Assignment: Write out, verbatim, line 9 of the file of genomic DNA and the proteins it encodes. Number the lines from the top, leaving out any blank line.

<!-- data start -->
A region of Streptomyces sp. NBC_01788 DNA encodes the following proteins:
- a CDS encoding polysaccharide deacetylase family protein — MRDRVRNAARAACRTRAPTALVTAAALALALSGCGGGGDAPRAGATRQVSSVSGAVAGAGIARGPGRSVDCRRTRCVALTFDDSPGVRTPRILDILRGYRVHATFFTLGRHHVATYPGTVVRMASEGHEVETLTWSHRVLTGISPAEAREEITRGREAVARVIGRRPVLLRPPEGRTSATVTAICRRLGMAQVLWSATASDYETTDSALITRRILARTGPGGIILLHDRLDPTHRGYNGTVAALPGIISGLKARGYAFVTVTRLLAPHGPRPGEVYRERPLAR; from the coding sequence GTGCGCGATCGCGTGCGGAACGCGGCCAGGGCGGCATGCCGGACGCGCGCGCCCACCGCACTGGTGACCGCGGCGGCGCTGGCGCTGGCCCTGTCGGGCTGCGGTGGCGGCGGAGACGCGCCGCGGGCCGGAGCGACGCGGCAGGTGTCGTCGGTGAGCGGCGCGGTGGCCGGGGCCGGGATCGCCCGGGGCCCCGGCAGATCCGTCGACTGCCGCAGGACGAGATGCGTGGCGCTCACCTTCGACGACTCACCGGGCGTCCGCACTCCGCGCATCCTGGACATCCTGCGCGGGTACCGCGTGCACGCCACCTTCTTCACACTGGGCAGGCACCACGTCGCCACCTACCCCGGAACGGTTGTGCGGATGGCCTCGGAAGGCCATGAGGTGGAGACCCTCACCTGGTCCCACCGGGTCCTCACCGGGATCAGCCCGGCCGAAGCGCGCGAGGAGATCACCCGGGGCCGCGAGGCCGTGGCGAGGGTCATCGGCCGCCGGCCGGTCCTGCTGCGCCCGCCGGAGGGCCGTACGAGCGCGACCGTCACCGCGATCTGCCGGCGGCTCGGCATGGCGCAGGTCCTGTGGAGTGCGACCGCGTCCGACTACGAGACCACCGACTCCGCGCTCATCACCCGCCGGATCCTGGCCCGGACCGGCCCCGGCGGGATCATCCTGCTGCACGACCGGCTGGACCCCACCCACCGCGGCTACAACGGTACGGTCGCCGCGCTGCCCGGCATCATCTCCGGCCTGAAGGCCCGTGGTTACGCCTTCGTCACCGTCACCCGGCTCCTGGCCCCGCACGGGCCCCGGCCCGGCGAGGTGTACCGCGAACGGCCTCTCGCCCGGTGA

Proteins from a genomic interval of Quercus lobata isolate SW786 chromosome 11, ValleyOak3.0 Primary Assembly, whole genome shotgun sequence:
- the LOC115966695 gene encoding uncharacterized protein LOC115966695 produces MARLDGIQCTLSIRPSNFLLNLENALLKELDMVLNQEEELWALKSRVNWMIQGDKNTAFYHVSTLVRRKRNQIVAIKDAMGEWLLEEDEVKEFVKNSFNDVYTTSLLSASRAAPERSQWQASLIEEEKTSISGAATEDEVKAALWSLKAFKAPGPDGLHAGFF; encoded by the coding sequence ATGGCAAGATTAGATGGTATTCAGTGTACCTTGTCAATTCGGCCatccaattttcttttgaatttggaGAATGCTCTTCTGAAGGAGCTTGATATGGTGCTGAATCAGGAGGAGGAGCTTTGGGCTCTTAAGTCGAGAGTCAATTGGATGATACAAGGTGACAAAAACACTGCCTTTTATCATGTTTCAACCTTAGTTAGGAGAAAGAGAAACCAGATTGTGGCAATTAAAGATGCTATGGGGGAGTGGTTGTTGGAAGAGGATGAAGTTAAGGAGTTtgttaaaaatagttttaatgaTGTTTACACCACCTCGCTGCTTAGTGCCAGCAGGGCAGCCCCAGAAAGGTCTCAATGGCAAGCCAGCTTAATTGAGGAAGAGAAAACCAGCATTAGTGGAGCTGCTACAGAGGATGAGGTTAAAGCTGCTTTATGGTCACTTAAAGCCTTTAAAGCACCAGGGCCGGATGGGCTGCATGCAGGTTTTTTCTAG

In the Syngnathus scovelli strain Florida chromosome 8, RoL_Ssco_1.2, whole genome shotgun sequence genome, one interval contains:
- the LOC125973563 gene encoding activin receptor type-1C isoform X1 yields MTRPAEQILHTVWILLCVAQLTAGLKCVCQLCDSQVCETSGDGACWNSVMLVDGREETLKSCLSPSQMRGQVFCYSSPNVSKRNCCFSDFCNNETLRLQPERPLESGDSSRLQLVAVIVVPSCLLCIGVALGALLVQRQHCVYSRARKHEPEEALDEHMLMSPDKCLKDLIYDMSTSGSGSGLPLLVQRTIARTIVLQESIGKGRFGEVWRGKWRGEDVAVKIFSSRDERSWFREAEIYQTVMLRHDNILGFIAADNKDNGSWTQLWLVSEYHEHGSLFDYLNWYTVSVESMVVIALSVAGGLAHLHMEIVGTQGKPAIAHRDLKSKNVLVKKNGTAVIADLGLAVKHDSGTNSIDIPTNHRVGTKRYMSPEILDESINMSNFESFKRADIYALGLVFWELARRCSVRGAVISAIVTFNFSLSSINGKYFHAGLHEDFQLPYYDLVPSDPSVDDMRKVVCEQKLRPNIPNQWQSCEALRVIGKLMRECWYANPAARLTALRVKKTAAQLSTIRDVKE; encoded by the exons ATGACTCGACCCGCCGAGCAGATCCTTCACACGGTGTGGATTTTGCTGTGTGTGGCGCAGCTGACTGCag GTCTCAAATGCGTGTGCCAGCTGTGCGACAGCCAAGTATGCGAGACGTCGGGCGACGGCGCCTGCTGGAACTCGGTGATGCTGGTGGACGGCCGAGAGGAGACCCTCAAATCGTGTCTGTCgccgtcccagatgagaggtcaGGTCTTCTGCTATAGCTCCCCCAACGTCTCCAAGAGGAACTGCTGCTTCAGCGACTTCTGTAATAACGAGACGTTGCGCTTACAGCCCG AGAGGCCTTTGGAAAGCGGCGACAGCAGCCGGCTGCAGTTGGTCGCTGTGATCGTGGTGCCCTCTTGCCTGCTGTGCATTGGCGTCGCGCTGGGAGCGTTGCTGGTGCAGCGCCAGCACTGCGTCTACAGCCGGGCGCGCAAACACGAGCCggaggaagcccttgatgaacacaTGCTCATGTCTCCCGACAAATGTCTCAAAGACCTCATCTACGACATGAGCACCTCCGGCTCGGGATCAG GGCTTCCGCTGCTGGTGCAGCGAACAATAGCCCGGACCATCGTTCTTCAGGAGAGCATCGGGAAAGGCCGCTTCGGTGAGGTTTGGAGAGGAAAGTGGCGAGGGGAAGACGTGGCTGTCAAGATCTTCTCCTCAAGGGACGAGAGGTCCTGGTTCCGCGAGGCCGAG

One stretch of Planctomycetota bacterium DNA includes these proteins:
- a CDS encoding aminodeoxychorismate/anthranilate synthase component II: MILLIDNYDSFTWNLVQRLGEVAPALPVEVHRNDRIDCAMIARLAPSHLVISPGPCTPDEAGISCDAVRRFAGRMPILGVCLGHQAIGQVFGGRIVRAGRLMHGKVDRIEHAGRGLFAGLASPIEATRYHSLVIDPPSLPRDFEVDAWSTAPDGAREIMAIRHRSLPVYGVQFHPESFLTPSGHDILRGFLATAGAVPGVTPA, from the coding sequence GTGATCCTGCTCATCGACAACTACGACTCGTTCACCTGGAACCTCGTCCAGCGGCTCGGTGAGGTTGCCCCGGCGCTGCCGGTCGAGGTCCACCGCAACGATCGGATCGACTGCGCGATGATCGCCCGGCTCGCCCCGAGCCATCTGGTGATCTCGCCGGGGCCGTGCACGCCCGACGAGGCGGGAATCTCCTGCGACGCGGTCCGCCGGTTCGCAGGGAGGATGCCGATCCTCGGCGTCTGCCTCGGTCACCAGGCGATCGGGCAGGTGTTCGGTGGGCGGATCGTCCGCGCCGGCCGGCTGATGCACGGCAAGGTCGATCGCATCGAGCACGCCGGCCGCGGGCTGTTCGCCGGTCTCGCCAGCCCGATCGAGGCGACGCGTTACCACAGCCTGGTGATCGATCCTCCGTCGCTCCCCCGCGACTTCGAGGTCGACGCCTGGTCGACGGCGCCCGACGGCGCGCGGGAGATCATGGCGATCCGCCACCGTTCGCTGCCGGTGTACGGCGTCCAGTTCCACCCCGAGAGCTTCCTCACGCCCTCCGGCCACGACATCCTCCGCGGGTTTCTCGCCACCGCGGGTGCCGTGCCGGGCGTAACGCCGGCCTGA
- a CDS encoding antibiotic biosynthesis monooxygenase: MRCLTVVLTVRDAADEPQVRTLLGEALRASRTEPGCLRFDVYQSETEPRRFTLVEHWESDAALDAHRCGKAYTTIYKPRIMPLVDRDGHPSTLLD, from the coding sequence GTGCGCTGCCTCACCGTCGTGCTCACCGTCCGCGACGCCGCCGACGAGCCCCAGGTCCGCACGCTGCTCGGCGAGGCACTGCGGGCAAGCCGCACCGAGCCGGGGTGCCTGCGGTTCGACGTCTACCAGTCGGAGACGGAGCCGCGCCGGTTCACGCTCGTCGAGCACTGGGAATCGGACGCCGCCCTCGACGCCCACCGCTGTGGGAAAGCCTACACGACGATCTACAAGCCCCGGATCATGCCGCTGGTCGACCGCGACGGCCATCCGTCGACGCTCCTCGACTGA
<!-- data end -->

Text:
- a CDS encoding antibiotic biosynthesis monooxygenase: MRCLTVVLTVRDAADEPQVRTLLGEALRASRTEPGCLRFDVYQSETEPRRFTLVEHWESDAALDAHRCGKAYTTIYKPRIMPLVDRDGHPSTLLD, from the coding sequence GTGCGCTGCCTCACCGTCGTGCTCACCGTCCGCGACGCCGCCGACGAGCCCCAGGTCCGCACGCTGCTCGGCGAGGCACTGCGGGCAAGCCGCACCGAGCCGGGGTGCCTGCGGTTCGACGTCTACCAGTCGGAGACGGAGCCGCGCCGGTTCACGCTCGTCGAGCACTGGGAATCGGACGCCGCCCTCGACGCCCACCGCTGTGGGAAAGCCTACACGACGATCTACAAGCCCCGGATCATGCCGCTGGTCGACCGCGACGGCCATCCGTCGACGCTCCTCGACTGA